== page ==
The volume of Scotch Whisky exports grew 3.1% in the first half of the year to the equivalent of 533 million bottles, up from 517 million in the first half of 2015, according to The Scotch Whisky Association.
This was the first growth in export volume since the first half of 2013.
The customs value of Scotch shipments was down just 1% to £1.7 billion from £1.71 billion in the first six months of last year.
The global market for Single Malt Scotch Whisky continued to grow, with export value of Single Malts increasing by 6% to £431 million and volume up 3% to 49 million bottles.
Single Malts now represent a quarter of total shipment value, with exports more than doubling in value over the last decade.
Bottled Blended Scotch Whisky continues to represent the lion’s share of exports.
While volumes increased by 1% to 362 million bottles in the first half, export value was down 4% to £1.16 billion, which may reflect the growth in Single Malts.
In the industry’s largest market by value, the United States, exports increased by 9% in value to £357 million, with both Single Malts, up 22%, and bottled Blended Scotch Whisky, up 6%, enjoying growth.
The growth of exports to India also impressed, with value up 28% to £43 million.
The new figures cover the first half of 2016 and therefore only one week of the period after the Brexit vote.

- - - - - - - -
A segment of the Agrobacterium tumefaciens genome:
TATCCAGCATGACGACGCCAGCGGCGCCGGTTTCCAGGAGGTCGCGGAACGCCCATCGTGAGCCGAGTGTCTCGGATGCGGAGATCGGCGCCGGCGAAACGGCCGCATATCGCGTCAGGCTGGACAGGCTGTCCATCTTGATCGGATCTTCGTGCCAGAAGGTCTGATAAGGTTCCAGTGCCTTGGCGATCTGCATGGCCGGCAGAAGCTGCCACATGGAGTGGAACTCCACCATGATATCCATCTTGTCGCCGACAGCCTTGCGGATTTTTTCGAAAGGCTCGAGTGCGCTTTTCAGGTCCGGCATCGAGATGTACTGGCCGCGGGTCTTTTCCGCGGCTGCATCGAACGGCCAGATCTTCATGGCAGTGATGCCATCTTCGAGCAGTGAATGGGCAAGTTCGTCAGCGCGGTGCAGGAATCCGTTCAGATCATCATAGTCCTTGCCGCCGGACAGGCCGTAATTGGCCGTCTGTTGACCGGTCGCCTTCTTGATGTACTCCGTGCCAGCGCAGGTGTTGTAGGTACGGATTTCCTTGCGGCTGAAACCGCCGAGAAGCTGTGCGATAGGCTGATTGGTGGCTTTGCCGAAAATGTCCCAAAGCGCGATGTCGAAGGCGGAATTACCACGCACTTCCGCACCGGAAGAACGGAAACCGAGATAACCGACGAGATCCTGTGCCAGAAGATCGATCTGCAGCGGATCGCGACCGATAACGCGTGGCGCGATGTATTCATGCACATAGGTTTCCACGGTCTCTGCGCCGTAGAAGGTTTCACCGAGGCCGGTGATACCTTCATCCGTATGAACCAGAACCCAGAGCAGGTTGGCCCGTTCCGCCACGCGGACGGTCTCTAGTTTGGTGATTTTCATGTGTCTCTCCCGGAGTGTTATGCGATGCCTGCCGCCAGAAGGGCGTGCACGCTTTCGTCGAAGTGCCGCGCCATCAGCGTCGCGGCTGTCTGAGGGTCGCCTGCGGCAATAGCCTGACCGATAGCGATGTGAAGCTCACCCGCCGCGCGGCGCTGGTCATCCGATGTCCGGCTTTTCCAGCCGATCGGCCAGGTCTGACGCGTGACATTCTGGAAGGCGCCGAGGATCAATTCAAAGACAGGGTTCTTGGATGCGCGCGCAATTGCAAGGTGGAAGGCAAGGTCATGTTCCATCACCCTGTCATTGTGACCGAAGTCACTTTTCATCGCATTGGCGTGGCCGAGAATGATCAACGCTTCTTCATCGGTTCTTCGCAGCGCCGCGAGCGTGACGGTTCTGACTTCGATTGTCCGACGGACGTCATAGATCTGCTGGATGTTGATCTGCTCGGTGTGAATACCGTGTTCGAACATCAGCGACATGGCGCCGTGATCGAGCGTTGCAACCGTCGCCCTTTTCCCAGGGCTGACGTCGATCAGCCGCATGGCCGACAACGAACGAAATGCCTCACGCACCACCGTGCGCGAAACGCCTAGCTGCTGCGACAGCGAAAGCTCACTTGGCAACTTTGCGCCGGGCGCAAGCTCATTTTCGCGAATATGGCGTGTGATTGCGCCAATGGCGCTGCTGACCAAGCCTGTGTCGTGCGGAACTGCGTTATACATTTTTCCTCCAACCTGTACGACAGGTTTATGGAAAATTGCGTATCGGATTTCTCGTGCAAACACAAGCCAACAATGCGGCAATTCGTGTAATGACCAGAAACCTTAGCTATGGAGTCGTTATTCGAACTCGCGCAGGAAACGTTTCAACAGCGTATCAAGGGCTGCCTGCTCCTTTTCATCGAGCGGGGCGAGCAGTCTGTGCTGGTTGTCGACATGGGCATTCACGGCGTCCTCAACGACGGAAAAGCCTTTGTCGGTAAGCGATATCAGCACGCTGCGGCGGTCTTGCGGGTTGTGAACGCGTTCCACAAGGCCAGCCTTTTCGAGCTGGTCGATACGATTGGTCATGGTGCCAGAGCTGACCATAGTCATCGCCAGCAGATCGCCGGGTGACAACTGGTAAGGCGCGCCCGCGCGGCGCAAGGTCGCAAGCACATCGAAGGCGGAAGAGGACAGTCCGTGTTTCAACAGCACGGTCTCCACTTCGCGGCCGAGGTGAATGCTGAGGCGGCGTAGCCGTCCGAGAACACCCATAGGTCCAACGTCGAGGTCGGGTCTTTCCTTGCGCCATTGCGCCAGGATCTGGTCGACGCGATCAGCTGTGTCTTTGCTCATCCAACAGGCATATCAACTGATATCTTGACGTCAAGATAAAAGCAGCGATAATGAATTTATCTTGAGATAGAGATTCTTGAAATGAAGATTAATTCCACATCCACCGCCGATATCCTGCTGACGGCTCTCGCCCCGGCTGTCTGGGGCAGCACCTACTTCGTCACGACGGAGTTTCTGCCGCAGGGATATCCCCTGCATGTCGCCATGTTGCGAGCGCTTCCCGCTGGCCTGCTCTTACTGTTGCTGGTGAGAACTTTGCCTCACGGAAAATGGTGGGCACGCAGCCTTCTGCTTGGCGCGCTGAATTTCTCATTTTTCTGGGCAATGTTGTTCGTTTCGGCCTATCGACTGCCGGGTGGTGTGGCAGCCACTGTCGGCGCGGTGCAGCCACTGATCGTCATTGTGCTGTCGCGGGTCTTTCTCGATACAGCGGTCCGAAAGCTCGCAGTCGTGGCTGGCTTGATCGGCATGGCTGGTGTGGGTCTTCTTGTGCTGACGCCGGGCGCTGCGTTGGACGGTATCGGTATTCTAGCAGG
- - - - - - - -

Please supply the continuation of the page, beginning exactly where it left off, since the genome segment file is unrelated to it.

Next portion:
The SWA stressed the long-term challenges of defining the UK’s future trading relationship with both the EU single market and other countries.
In the short term, however, the weakness of sterling since the Brexit vote is likely to boost Scotch exports even more.
David Frost, Scotch Whisky Association chief executive, said: “The first half of 2016 was marked by an improving Scotch Whisky export performance, suggesting a strengthening in global consumer demand compared to the last couple of years.
“The industry-wide emphasis on craftsmanship and provenance, backed by investment, means that Scotch exports are well-placed to grow in the future, appealing to consumers in both mature and emerging markets.
“It is clear, however, that the uncertainties of the Brexit vote will create challenges for exporters and we continue to encourage early clarity on the likely shape of the UK’s future trading relationship with the EU and other countries.
“We are working closely with our members and government to ensure the industry’s trade priorities are well understood, to promote open markets, and to identify opportunities to grow our exports in the future.
“Given the continued international uncertainty, we also look to government to make every effort to put in place a competitive domestic tax and regulatory environment, supporting a key home-grown industry.”